Take a look at some of the advantages of Hushmail:
- Built for healthcare
- HIPAA compliant out of the box
- Additional features such as healthcare form templates
- Built-in e-signatures
- Free personalized help, advice, and guidance
Hushmail for Healthcare
Microsoft 365 Business Premium (Outlook)
Business Associate Agreement
Private message center
Secure healthcare form templates
60-day money back guarantee
30-day free trial (credit card information required)
Starts at $11.99/month
Starts at $22/month with an annual commitment
FAQs about Outlook
What’s the difference between Microsoft 365 and Office 365?
It’s a bit confusing but Microsoft 365 used to include Office 365. However in 2020, Office 365 was renamed Microsoft 365. Now it’s simply Office as part of a Microsoft 365 subscription.
Is Office the same thing as Outlook?
No. Office is a collection of productivity applications that include the email app called Outlook. You can get it as a one-time purchase that allows you to put the apps on one computer. Or you can get Office as part of a Microsoft 365 subscription that gives you more flexibility as well as upgrades.
Can I use Hushmail with Outlook if I get Outlook through a Microsoft 365 account?
Yes, you can if you download the software to use on your computer. We’ll be happy to help you set this up.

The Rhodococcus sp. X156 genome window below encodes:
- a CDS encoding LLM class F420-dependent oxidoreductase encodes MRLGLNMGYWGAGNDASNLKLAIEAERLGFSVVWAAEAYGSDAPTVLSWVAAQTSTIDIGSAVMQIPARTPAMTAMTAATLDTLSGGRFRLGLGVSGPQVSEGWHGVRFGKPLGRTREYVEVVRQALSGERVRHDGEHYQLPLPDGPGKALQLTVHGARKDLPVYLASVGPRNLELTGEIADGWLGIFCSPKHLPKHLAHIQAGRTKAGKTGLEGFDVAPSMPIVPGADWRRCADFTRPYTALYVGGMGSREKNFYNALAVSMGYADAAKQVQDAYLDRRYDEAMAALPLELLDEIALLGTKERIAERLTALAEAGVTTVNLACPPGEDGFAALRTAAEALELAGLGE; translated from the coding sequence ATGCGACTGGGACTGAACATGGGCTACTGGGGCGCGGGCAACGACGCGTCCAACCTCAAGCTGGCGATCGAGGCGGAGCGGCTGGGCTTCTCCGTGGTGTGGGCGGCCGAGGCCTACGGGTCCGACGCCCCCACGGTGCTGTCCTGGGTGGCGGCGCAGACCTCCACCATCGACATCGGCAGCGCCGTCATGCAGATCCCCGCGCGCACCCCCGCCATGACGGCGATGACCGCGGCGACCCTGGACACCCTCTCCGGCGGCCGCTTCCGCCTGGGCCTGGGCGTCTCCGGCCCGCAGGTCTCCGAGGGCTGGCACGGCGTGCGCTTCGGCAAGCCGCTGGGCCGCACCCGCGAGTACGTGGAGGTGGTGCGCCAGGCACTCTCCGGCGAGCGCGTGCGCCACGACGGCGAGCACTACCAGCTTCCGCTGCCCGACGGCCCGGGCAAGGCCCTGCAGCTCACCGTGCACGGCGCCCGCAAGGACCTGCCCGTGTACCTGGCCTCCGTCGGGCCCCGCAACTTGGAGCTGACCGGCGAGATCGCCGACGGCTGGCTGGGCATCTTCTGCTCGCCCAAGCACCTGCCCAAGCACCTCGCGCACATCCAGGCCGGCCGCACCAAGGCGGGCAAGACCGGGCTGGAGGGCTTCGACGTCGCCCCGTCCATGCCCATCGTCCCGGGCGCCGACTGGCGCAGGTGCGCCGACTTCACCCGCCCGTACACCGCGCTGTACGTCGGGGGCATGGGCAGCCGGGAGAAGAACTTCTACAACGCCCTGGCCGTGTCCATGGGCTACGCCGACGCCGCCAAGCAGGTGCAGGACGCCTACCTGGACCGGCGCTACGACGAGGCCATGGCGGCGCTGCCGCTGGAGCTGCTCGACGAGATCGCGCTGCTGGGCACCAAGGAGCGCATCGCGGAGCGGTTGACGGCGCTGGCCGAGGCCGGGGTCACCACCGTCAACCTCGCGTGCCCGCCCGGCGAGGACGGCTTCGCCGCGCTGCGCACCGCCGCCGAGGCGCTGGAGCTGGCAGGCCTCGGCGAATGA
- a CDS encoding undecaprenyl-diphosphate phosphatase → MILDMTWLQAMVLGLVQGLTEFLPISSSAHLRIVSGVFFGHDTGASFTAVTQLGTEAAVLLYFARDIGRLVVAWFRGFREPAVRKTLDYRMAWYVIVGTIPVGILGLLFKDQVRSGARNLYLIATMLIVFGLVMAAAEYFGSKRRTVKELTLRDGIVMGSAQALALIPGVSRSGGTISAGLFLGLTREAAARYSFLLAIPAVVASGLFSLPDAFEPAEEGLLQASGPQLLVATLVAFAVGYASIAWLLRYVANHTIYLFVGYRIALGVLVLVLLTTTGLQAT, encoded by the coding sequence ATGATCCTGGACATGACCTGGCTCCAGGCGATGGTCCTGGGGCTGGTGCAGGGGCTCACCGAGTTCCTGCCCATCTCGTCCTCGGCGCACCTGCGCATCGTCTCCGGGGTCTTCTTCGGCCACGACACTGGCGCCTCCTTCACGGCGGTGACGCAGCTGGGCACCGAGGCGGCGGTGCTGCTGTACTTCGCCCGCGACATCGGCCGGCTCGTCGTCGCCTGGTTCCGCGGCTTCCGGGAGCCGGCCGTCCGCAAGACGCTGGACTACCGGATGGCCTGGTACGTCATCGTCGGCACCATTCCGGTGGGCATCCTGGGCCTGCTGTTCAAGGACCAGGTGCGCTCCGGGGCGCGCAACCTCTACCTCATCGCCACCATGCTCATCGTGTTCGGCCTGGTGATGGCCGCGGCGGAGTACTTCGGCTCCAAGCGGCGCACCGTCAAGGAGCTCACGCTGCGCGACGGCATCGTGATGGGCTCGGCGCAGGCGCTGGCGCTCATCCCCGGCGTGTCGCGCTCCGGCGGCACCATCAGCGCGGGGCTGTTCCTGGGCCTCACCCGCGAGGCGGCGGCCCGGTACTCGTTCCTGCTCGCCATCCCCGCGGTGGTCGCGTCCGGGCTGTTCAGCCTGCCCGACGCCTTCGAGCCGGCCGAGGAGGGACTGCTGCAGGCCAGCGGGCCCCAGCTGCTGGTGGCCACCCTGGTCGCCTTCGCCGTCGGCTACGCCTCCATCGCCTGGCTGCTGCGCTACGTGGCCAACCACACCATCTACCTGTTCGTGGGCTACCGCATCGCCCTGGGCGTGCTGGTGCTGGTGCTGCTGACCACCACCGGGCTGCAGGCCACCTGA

Is a BAA all I need to be HIPAA compliant?
No. As Microsoft clearly states, “By offering a Business Associate Agreement, Microsoft helps support your HIPAA compliance. However, using Microsoft services does not on its own achieve HIPAA compliance. Your organization is responsible for ensuring that you have an adequate compliance program and internal processes in place, and that your particular use of Microsoft services aligns with your obligations under HIPAA and the HITECH Act.”
Conclusion: So is Outlook HIPAA compliant in 2023?
Outlook can be made to be HIPAA compliant. But the setup is difficult. The problem is that Outlook was made for every business, not just healthcare. This means you’ll never get the special consideration you need as a healthcare practitioner when setting up or using their email. The same problems apply to other popular email providers, like if you try to make Gmail HIPAA-compliant.
It’s far better to go with a service like Hushmail that is built for healthcare. If you love the Outlook email application so much you can’t imagine using something else, that’s OK! You can use Hushmail with it.
That way, you get to maintain the familiarity of Outlook while getting the HIPAA-compliant benefits of Hushmail for Healthcare.